Recently, the California Supreme Court tackled a lingering
question about California's anti-SLAPP statute
in Baral v. Schnitt (Aug. 1, 2016, S225090) __
Cal.4th __; namely, how the special motion to strike applies to a
"mixed cause of action" that combines both protected and
unprotected activity. Previous cases, starting with Mann
v. Quality Old Time Service, Inc. (2004) 120 Cal.App.4th
90 ("Mann"), held that an anti-SLAPP motion must
be brought against a mixed cause of action in its entirety as it
was pled in the complaint. (Slip opn., p. 3.)
In Baral, the Supreme Court disapproved the
"Mann rule," holding that the anti-SLAPP
statute only applies to protected claims. (Id. at p. 2.)
This impacts anti-SLAPP procedure by allowing defendants to strike
particular allegations that deal with protected activity even when
those allegations combine with allegations of unprotected activity
to form a mixed cause of action. (Id. at p. 16.)
The plaintiff sued the defendant for fraud and breaches of
fiduciary duty, including causes of action for libel and slander
based on the allegation that the defendant induced an audit of
their company. (Slip opn., pp. 3-4.) The defendant filed an
anti-SLAPP motion and the court struck the defamation counts,
determining that the audit communications were protected by the
litigation privilege. (Id. at p. 4.) In an amended
complaint, the defendant pled causes of action for breach of
fiduciary duty, constructive fraud, negligent misrepresentation,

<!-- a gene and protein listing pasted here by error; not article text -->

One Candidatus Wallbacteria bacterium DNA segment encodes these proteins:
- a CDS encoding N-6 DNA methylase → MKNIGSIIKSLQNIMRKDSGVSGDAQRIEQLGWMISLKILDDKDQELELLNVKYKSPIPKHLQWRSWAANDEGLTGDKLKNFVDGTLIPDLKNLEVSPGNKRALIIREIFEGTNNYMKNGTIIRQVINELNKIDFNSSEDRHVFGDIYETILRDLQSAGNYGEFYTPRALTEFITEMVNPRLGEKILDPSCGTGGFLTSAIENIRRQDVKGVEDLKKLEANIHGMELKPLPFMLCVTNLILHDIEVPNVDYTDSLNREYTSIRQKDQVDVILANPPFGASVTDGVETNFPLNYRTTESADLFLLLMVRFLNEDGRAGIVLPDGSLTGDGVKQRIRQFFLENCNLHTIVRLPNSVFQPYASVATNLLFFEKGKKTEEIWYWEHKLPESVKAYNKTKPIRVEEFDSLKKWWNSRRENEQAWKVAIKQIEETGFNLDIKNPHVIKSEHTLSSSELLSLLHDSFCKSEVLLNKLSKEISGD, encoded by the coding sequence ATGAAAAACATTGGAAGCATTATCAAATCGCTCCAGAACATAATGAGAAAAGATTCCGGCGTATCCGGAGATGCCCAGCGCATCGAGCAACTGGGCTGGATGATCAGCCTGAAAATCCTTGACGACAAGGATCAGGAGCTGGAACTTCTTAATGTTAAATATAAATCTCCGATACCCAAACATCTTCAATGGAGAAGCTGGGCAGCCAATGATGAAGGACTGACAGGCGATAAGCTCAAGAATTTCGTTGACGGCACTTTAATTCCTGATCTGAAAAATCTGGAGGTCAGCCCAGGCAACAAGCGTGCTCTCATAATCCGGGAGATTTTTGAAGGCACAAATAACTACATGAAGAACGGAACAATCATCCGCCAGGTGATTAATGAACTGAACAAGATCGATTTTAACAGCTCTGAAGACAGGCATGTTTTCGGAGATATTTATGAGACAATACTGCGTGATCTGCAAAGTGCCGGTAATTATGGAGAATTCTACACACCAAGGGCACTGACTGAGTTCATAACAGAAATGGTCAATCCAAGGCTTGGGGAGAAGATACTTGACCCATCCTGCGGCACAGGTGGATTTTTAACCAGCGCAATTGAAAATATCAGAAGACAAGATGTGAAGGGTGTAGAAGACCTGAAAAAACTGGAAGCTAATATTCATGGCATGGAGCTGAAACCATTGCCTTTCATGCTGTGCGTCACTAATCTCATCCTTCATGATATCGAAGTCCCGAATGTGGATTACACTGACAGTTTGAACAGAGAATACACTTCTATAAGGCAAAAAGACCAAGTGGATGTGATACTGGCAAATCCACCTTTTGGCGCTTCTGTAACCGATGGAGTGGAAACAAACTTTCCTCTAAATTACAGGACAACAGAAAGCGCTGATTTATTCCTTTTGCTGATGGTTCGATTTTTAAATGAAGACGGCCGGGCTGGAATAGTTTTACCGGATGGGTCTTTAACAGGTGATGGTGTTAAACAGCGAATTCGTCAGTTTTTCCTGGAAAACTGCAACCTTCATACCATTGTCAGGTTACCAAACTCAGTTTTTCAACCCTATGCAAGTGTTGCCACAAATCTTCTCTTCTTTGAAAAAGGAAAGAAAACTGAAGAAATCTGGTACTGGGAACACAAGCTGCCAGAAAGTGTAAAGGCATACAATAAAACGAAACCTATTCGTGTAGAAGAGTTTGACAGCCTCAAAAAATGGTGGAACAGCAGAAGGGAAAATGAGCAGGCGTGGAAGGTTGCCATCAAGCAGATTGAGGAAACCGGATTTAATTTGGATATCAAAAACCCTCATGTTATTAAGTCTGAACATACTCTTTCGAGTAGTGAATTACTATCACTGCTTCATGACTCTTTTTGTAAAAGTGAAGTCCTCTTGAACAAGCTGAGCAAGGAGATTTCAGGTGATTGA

and a claim for declaratory relief. (Ibid.) This time, the
court denied the defendant's anti-SLAPP motion. (Id.
at p. 5.) The Court of Appeal affirmed, holding that anti-SLAPP
relief was not available because while the allegations concerning
the audit were protected, striking these allegations would not
eliminate any of the four causes of action. (Ibid.)
The Supreme Court reversed. (Slip opn., p. 3.) The court held,
"it is not the general rule that a plaintiff may defeat an
anti-SLAPP motion by establishing a probability of prevailing on
any part of a pleaded cause of action. Rather, the plaintiff must
make the requisite showing as to each challenged claim that is
based on allegations of protected activity." (Id. at
p. 16.) The court held that "cause of action" as used in
Code of Civil Procedure section 425.16, subdivision (b)(1) refers
only to claims based on protected conduct. (Id. at p. 2.)
The court reasoned that the Mann rule was inappropriate
because it frustrated the purpose of the anti-SLAPP statute by
allowing artful pleading to avoid its reach. (Id. at p.
17.) It further reasoned that the legislature's use of the
phrase "motion to strike" indicated an intent to treat
the anti-SLAPP motion like a conventional motion to strike, which
allows the movant to attack distinct parts of each count alleged in
the complaint regardless of how they are pled. (Id. at p.
In conclusion, the court outlined the two-step anti-SLAPP
procedure. At the first stage, when the movant bears the burden of
identifying all allegations of protected activity that support its
claims of relief, any unprotected activity is disregarded.
(Id. at p. 23.) Then, the burden shifts to the plaintiff
to show probability of prevailing based on the remaining
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